You are here

Critical gaps in nanoplastics research and their connection to risk assessment.

TitleCritical gaps in nanoplastics research and their connection to risk assessment.
Publication TypeJournal Article
Year of Publication2023
AuthorsCunningham BE, Sharpe EE, Brander SM, Landis WG, Harper SL
JournalFront Toxicol
Date Published2023

Reports of plastics, at higher levels than previously thought, in the water that we drink and the air that we breathe, are generating considerable interest and concern. Plastics have been recorded in almost every environment in the world with estimates on the order of trillions of microplastic pieces. Yet, this may very well be an underestimate of plastic pollution as a whole. Once microplastics (<5 mm) break down in the environment, they nominally enter the nanoscale (<1,000 nm), where they cannot be seen by the naked eye or even with the use of a typical laboratory microscope. Thus far, research has focused on plastics in the macro- (>25 mm) and micro-size ranges, which are easier to detect and identify, leaving large knowledge gaps in our understanding of nanoplastic debris. Our ability to ask and answer questions relating to the transport, fate, and potential toxicity of these particles is disadvantaged by the detection and identification limits of current technology. Furthermore, laboratory exposures have been substantially constrained to the study of commercially available nanoplastics; i.e., polystyrene spheres, which do not adequately reflect the composition of environmental plastic debris. While a great deal of plastic-focused research has been published in recent years, the pattern of the work does not answer a number of key factors vital to calculating risk that takes into account the smallest plastic particles; namely, sources, fate and transport, exposure measures, toxicity and effects. These data are critical to inform regulatory decision making and to implement adaptive management strategies that mitigate risk to human health and the environment. This paper reviews the current state-of-the-science on nanoplastic research, highlighting areas where data are needed to establish robust risk assessments that take into account plastics pollution. Where nanoplastic-specific data are not available, suggested substitutions are indicated.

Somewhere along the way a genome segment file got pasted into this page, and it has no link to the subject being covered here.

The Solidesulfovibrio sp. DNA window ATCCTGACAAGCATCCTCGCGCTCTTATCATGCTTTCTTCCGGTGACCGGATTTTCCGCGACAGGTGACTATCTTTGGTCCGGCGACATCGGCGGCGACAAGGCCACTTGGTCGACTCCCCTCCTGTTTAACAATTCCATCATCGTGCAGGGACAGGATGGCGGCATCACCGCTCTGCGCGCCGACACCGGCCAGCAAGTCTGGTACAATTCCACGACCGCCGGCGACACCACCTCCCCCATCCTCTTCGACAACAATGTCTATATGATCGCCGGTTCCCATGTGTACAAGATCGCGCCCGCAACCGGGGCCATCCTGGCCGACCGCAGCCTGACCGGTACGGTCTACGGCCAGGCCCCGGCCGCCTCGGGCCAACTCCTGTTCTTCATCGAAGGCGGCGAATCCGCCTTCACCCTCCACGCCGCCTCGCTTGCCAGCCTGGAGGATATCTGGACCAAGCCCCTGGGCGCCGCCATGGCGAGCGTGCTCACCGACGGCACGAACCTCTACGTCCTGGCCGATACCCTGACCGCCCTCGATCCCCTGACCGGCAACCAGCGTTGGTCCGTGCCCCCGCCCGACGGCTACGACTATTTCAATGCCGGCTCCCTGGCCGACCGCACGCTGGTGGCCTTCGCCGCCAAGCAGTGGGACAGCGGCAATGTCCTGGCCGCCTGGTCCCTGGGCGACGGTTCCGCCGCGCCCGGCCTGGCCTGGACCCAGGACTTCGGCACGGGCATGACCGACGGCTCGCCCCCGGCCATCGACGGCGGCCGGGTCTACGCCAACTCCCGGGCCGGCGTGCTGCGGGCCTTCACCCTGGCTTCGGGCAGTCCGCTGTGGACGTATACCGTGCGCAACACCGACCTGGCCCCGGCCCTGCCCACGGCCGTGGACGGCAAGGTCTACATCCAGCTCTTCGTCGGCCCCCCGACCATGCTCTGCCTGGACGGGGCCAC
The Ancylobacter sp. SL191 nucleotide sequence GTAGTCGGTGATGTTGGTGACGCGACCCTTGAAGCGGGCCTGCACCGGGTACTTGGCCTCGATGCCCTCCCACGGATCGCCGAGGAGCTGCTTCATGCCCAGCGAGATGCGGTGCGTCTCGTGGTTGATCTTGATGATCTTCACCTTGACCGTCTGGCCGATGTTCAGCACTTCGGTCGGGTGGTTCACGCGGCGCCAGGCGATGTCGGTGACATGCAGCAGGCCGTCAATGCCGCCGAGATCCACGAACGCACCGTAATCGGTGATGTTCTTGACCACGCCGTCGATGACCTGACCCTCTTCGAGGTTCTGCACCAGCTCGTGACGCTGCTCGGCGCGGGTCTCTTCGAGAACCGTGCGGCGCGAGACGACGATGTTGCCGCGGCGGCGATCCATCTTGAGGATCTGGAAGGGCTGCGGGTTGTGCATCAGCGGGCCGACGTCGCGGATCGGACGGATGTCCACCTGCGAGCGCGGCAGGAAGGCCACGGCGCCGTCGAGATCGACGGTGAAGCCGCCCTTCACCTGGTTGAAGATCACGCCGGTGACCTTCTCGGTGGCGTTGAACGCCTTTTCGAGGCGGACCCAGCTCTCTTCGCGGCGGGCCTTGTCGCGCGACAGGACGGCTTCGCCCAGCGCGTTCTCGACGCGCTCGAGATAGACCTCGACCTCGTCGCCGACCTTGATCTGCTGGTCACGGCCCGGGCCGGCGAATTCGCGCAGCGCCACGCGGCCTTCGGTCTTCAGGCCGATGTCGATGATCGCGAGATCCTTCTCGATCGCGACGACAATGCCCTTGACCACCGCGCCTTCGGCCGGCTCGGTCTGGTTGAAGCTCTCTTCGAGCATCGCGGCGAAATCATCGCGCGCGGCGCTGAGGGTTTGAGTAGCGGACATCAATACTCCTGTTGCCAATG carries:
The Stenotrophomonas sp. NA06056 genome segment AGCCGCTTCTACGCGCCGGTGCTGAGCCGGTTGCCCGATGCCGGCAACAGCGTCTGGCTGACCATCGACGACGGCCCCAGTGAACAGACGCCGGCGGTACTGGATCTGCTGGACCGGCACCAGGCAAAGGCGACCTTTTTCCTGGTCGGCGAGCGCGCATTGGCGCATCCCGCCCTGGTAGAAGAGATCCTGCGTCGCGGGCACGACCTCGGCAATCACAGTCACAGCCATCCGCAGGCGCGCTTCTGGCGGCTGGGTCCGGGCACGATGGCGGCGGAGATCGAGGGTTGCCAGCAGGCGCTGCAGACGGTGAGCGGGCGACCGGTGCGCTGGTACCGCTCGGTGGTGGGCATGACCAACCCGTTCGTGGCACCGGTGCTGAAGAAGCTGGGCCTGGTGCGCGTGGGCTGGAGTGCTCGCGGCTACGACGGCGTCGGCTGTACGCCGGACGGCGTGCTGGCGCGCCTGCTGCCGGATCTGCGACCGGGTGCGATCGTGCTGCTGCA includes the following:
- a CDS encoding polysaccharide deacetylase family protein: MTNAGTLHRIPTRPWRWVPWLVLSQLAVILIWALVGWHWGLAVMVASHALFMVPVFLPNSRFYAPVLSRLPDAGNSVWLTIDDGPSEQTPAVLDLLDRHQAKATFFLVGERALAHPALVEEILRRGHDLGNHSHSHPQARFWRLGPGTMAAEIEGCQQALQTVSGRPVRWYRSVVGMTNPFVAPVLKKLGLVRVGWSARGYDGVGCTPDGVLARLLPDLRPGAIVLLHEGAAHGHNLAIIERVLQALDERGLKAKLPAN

Alternate JournalFront Toxicol
PubMed ID37168661
PubMed Central IDPMC10164945

Theme by Danetsoft and Danang Probo Sayekti inspired by Maksimer